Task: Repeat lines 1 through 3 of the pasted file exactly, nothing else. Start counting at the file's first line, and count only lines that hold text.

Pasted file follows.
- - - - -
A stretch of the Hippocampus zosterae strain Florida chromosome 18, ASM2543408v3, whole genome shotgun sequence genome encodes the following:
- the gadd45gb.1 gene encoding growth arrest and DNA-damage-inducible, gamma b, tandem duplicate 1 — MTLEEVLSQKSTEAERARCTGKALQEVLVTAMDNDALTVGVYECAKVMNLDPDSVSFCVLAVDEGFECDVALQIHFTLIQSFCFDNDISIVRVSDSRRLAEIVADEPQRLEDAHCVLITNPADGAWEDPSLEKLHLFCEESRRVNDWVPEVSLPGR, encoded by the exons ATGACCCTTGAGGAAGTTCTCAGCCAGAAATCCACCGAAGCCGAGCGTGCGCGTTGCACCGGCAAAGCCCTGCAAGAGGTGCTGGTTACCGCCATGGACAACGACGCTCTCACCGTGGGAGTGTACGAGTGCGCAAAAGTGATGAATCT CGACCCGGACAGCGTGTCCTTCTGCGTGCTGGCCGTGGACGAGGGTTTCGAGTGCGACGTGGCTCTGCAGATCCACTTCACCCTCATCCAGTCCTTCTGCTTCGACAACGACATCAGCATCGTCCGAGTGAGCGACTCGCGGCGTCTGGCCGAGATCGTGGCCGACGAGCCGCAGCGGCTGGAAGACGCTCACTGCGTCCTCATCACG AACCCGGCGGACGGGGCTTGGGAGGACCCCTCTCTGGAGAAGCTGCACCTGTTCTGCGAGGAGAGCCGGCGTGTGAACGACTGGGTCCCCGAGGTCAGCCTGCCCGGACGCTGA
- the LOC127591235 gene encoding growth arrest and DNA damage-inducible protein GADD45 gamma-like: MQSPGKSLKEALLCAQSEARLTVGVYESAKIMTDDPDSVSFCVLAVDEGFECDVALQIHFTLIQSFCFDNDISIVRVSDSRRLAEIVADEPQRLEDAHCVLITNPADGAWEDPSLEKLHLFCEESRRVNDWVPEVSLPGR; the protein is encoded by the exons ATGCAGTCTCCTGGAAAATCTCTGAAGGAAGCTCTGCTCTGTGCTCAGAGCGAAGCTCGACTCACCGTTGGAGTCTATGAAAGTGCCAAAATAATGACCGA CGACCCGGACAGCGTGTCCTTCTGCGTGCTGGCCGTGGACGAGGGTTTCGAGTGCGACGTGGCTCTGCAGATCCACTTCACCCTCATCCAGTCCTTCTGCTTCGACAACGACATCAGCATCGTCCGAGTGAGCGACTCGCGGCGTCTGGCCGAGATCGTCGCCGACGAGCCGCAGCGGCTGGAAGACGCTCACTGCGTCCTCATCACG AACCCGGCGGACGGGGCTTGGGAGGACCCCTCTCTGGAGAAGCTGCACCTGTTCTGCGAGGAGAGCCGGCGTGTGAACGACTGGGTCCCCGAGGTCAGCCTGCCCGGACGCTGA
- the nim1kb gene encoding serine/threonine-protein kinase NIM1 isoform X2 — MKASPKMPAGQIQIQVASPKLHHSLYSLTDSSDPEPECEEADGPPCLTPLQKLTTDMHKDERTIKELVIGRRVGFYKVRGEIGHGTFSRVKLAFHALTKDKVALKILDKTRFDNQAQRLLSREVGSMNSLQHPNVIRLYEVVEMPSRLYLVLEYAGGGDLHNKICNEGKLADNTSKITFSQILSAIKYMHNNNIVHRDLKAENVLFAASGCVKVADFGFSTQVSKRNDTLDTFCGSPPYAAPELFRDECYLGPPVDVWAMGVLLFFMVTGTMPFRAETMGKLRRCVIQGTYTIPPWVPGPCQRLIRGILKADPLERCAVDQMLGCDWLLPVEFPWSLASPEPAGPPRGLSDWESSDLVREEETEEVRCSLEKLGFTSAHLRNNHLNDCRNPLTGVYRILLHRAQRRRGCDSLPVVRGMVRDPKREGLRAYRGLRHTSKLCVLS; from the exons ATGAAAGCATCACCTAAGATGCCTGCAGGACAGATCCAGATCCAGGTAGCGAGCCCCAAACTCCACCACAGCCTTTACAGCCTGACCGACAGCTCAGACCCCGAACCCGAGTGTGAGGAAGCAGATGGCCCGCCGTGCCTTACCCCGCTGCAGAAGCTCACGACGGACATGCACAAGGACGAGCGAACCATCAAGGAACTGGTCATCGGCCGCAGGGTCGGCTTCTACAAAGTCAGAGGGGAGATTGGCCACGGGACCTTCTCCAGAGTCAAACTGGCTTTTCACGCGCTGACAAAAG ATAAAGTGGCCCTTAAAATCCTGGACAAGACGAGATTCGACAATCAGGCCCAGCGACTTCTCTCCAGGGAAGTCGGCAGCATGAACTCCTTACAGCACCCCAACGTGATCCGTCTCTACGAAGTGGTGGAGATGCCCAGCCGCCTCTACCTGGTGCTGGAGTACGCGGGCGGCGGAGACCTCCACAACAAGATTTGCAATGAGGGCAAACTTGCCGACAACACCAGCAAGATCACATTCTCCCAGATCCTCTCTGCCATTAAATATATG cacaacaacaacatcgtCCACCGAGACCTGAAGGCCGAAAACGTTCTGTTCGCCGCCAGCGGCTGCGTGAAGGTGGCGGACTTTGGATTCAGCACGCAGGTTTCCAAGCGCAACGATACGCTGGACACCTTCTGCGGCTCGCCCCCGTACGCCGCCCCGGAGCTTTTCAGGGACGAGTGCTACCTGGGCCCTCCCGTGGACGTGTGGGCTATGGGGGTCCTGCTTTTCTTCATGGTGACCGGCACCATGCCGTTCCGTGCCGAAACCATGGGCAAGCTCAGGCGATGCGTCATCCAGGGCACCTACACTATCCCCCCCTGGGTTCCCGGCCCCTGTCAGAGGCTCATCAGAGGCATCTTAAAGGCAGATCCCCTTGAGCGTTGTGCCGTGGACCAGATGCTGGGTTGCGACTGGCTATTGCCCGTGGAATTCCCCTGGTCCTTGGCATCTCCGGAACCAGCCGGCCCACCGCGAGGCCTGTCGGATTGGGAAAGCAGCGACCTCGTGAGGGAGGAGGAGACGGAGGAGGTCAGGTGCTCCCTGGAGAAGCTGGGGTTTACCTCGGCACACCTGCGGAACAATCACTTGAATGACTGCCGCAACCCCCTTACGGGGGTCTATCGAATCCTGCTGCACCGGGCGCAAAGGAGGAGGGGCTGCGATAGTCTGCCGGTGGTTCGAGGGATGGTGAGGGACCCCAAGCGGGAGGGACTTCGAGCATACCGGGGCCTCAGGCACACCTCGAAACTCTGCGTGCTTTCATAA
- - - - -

A stretch of the Hippocampus zosterae strain Florida chromosome 18, ASM2543408v3, whole genome shotgun sequence genome encodes the following:
- the gadd45gb.1 gene encoding growth arrest and DNA-damage-inducible, gamma b, tandem duplicate 1 — MTLEEVLSQKSTEAERARCTGKALQEVLVTAMDNDALTVGVYECAKVMNLDPDSVSFCVLAVDEGFECDVALQIHFTLIQSFCFDNDISIVRVSDSRRLAEIVADEPQRLEDAHCVLITNPADGAWEDPSLEKLHLFCEESRRVNDWVPEVSLPGR, encoded by the exons ATGACCCTTGAGGAAGTTCTCAGCCAGAAATCCACCGAAGCCGAGCGTGCGCGTTGCACCGGCAAAGCCCTGCAAGAGGTGCTGGTTACCGCCATGGACAACGACGCTCTCACCGTGGGAGTGTACGAGTGCGCAAAAGTGATGAATCT CGACCCGGACAGCGTGTCCTTCTGCGTGCTGGCCGTGGACGAGGGTTTCGAGTGCGACGTGGCTCTGCAGATCCACTTCACCCTCATCCAGTCCTTCTGCTTCGACAACGACATCAGCATCGTCCGAGTGAGCGACTCGCGGCGTCTGGCCGAGATCGTGGCCGACGAGCCGCAGCGGCTGGAAGACGCTCACTGCGTCCTCATCACG AACCCGGCGGACGGGGCTTGGGAGGACCCCTCTCTGGAGAAGCTGCACCTGTTCTGCGAGGAGAGCCGGCGTGTGAACGACTGGGTCCCCGAGGTCAGCCTGCCCGGACGCTGA
- the LOC127591235 gene encoding growth arrest and DNA damage-inducible protein GADD45 gamma-like: MQSPGKSLKEALLCAQSEARLTVGVYESAKIMTDDPDSVSFCVLAVDEGFECDVALQIHFTLIQSFCFDNDISIVRVSDSRRLAEIVADEPQRLEDAHCVLITNPADGAWEDPSLEKLHLFCEESRRVNDWVPEVSLPGR; the protein is encoded by the exons ATGCAGTCTCCTGGAAAATCTCTGAAGGAAGCTCTGCTCTGTGCTCAGAGCGAAGCTCGACTCACCGTTGGAGTCTATGAAAGTGCCAAAATAATGACCGA CGACCCGGACAGCGTGTCCTTCTGCGTGCTGGCCGTGGACGAGGGTTTCGAGTGCGACGTGGCTCTGCAGATCCACTTCACCCTCATCCAGTCCTTCTGCTTCGACAACGACATCAGCATCGTCCGAGTGAGCGACTCGCGGCGTCTGGCCGAGATCGTCGCCGACGAGCCGCAGCGGCTGGAAGACGCTCACTGCGTCCTCATCACG AACCCGGCGGACGGGGCTTGGGAGGACCCCTCTCTGGAGAAGCTGCACCTGTTCTGCGAGGAGAGCCGGCGTGTGAACGACTGGGTCCCCGAGGTCAGCCTGCCCGGACGCTGA